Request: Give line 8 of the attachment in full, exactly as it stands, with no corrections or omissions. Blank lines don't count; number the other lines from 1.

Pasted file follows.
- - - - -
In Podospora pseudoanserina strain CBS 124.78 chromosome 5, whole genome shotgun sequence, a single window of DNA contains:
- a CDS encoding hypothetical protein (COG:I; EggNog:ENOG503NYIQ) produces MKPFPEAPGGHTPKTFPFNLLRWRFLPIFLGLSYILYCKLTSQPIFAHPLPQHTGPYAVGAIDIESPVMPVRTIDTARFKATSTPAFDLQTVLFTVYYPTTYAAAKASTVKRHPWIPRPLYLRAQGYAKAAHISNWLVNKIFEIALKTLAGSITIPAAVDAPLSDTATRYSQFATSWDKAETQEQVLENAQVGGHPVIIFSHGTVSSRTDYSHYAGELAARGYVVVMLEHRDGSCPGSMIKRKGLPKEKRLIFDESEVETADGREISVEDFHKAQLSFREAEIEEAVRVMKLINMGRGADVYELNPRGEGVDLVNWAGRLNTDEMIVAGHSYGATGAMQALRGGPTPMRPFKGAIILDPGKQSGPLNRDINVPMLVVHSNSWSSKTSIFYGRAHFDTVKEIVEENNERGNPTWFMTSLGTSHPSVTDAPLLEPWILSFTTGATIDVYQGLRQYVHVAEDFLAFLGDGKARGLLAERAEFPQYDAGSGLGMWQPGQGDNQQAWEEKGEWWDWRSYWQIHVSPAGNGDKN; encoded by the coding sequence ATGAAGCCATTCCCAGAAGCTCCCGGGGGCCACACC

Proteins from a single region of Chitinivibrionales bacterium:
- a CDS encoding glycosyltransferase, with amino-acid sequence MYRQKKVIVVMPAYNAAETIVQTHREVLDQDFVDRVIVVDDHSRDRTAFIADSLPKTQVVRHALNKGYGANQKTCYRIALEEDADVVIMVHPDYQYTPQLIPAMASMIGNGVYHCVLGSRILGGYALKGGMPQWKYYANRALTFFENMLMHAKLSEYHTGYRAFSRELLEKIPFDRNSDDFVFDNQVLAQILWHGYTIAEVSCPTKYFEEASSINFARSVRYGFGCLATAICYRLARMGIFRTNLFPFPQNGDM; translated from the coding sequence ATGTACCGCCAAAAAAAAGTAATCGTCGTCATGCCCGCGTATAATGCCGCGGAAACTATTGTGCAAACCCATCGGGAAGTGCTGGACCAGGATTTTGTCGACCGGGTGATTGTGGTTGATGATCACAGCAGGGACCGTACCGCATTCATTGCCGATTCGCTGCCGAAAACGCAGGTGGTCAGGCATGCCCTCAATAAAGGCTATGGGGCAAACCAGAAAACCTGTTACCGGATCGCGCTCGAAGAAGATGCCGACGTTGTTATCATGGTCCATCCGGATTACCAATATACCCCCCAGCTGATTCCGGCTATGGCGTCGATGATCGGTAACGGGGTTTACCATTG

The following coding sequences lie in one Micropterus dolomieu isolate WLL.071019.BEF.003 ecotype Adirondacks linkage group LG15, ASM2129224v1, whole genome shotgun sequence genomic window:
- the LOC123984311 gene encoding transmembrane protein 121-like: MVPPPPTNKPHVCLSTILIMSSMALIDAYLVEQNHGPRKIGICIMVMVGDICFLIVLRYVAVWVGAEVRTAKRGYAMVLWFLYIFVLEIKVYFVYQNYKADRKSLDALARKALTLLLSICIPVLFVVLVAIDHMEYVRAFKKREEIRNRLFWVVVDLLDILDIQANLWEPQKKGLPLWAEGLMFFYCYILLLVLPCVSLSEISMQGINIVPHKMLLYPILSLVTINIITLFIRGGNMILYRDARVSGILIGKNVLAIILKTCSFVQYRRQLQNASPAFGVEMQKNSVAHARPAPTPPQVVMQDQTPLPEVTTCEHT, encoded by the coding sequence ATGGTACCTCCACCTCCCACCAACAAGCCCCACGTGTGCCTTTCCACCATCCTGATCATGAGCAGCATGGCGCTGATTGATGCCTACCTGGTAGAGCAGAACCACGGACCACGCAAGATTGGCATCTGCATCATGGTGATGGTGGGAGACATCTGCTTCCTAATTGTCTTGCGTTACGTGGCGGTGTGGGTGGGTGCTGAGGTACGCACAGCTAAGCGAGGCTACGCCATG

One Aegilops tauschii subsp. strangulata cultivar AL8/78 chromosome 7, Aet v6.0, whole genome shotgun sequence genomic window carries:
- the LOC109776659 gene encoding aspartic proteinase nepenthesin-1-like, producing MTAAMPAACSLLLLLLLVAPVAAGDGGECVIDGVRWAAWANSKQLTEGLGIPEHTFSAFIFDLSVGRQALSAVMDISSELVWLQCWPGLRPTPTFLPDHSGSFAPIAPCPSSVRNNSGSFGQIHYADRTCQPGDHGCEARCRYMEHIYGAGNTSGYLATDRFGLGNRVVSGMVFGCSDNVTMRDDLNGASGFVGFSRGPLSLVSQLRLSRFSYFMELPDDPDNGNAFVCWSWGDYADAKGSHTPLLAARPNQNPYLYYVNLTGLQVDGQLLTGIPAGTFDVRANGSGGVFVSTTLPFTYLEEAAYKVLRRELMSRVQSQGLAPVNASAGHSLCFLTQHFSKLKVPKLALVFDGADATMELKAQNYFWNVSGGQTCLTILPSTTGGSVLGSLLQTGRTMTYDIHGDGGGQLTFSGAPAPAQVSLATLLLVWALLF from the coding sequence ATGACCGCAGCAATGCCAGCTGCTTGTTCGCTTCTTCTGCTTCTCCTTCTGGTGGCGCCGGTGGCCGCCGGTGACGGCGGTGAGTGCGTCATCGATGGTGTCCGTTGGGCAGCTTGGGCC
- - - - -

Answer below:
- the LOC109776659 gene encoding aspartic proteinase nepenthesin-1-like, producing MTAAMPAACSLLLLLLLVAPVAAGDGGECVIDGVRWAAWANSKQLTEGLGIPEHTFSAFIFDLSVGRQALSAVMDISSELVWLQCWPGLRPTPTFLPDHSGSFAPIAPCPSSVRNNSGSFGQIHYADRTCQPGDHGCEARCRYMEHIYGAGNTSGYLATDRFGLGNRVVSGMVFGCSDNVTMRDDLNGASGFVGFSRGPLSLVSQLRLSRFSYFMELPDDPDNGNAFVCWSWGDYADAKGSHTPLLAARPNQNPYLYYVNLTGLQVDGQLLTGIPAGTFDVRANGSGGVFVSTTLPFTYLEEAAYKVLRRELMSRVQSQGLAPVNASAGHSLCFLTQHFSKLKVPKLALVFDGADATMELKAQNYFWNVSGGQTCLTILPSTTGGSVLGSLLQTGRTMTYDIHGDGGGQLTFSGAPAPAQVSLATLLLVWALLF from the coding sequence ATGACCGCAGCAATGCCAGCTGCTTGTTCGCTTCTTCTGCTTCTCCTTCTGGTGGCGCCGGTGGCCGCCGGTGACGGCGGTGAGTGCGTCATCGATGGTGTCCGTTGGGCAGCTTGGGCC